In the framework of IARS Gender and Justice Empowerment Project (a 3-year Comic Relief funded project), today we have submitted a response to the consultation on the Mayor’s Health Inequalities Strategy in regards to the specific domain on Mental Health. Our full response can be read below:
Is there more that the Mayor should do to make sure all Londoners can have the best mental health and reduce mental health inequalities?
Although the Mayor’s Health Strategy points towards the idea that “we must address inequalities in access to treatment and services”, specific and more complex mental health requirements are largely overlooked, which are equally essential. In particular, there is a scarcity in the strategy in regards to the health inequalities which affect refugees and migrants. This is particularly concerning considering the fact that there is substantial evidence which suggests elevated rates of mental illness among refugees and asylum seekers. Some of the principal causes of distress are: the interview process, pressure of accumulating the supporting role, vouchers, reporting, fear of decision, detention, racism, housing and language. These issues remain equally unaddressed by the Mayor’s Health Strategy.
A more comprehensive approach is necessary to address for example, the availability and creation of a separate and distinct body which also acts as a safe space for mental health related treatment for refugees and asylum seekers. Although the Mayor’s health strategy begins to address inequalities in health, and points towards mental health issues including stress, depression, anxiety and more serious conditions, there is room for development to ensure the strategy truly incorporates London’s diverse population. In the case for refugees and asylum seekers, negotiating the health service can present significant challenges. In some cases, problems can be linguistic or cultural (some cultures have difficulties talking to different-sex professionals about medical issues) for example.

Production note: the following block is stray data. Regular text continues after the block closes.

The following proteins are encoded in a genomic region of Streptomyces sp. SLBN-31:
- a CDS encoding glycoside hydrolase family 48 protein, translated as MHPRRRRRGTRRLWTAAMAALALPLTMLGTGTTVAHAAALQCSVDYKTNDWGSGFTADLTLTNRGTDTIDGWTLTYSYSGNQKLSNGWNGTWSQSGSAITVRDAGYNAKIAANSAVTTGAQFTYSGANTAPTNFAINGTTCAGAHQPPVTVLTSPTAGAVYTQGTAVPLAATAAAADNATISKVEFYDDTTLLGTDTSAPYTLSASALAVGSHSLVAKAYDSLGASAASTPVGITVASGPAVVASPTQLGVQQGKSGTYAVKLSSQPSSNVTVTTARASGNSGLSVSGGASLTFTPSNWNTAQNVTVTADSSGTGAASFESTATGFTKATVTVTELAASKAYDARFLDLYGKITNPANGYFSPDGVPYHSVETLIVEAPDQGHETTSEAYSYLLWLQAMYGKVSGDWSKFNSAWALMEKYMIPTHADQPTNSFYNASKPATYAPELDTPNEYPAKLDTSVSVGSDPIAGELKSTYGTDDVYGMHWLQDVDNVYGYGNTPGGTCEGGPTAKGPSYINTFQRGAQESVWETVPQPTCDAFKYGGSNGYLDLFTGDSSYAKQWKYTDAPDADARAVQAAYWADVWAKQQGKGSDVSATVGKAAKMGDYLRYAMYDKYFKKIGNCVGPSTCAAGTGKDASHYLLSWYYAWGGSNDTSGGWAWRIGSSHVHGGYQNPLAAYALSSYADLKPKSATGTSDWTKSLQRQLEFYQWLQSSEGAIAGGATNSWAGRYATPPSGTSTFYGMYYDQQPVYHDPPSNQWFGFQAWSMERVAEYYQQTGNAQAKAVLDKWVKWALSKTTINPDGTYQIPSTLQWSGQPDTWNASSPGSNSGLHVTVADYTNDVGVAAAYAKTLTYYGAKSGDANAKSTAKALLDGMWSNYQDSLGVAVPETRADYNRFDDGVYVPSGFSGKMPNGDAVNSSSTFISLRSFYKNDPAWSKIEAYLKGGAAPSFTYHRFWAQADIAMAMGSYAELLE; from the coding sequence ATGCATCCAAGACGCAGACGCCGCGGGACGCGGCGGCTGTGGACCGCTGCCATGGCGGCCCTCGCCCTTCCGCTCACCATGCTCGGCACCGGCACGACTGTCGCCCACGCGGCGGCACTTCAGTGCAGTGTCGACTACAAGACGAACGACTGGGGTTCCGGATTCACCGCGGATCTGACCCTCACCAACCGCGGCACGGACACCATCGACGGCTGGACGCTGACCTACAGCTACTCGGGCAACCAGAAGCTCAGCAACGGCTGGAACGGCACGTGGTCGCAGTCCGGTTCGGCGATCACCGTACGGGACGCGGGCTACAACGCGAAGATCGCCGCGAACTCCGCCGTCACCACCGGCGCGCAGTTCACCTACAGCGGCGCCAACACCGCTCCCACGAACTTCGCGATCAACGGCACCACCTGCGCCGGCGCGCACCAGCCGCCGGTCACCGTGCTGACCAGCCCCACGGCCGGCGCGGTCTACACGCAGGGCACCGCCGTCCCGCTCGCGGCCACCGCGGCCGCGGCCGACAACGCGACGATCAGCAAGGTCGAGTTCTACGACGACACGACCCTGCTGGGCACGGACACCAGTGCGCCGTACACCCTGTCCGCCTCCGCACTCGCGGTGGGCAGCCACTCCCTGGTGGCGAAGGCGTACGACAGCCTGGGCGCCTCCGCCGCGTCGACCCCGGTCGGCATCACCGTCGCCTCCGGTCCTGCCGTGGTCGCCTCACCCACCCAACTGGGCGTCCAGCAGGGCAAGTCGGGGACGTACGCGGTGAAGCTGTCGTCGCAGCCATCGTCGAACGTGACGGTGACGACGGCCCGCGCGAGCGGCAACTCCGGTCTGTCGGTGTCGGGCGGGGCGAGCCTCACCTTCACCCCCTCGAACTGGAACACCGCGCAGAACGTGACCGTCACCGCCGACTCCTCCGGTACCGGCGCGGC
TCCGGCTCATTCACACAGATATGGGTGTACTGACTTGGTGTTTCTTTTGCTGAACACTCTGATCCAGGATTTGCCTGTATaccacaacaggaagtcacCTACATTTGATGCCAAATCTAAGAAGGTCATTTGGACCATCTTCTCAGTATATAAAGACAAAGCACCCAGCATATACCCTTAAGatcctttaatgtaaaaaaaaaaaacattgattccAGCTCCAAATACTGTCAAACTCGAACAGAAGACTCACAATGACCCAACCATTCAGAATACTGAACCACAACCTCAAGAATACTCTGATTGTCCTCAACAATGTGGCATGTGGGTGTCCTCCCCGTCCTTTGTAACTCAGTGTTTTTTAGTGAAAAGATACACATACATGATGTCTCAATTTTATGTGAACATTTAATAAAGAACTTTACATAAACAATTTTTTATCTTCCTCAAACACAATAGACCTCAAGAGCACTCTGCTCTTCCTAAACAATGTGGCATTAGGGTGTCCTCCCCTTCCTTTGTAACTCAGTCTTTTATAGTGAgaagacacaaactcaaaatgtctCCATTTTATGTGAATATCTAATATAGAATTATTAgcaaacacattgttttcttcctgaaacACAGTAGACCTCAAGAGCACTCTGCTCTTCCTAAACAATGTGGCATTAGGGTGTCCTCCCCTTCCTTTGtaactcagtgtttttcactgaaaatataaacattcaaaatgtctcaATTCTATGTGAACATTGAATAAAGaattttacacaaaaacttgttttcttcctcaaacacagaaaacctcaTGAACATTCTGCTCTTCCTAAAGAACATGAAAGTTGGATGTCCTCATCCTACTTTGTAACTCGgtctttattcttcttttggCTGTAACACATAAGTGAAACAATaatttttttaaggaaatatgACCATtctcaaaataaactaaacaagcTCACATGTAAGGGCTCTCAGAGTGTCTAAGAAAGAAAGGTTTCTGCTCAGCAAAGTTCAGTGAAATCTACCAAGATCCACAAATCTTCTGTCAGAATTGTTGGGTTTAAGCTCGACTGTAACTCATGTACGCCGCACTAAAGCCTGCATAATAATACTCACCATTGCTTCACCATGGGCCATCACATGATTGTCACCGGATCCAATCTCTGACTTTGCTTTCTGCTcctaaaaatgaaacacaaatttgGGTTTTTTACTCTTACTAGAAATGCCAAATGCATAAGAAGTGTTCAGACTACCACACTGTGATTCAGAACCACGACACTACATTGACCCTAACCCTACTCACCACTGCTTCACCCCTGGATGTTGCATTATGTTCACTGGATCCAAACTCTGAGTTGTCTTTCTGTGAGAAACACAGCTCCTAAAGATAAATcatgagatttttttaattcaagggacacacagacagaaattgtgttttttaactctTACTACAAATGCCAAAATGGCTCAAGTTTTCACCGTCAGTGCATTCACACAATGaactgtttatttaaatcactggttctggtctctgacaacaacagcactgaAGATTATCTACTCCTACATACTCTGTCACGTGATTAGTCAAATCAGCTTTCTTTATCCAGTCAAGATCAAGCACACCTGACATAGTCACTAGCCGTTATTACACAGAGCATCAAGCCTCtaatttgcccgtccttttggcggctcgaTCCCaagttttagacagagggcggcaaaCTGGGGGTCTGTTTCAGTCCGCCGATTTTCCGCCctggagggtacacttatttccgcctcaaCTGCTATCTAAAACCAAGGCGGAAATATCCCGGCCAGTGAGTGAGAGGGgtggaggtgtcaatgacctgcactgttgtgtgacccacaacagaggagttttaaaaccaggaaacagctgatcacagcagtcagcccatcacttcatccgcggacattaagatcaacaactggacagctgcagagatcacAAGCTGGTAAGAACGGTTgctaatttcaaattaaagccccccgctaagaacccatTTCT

How can you help to reduce mental health inequalities?
The IARS International Institute is a user-led charity with a mission to give everyone a chance to forge a safer, fairer and more inclusive society. As part of our Equalities Projects area we work with groups of LGBT refugees and refugee women. IARS Women’s Advisory Board is composed of refugee and migrant women who are engaged in co-designing and co-delivering training and activities to migrant and refugee women as well as professional working with migrants. Currently, they are also part of our Gender and Justice Empowerment Project, which is an innovative, 3 year Comic Relief funded programme that empowers, gives collective voice and protects vulnerable refugee and asylum-seeking women affected by crime.
Through this group, IARS is able to reduce mental health inequalities by raising awareness about the mental health needs of refugee and migrant women and the importance of addressing them. We are able to deliver specific trainings and workshops in this area to both service providers as well as other refugee and migrant women from whom we can make referrals to services.
How can we measure the impact of what we’re doing to reduce inequalities in mental health?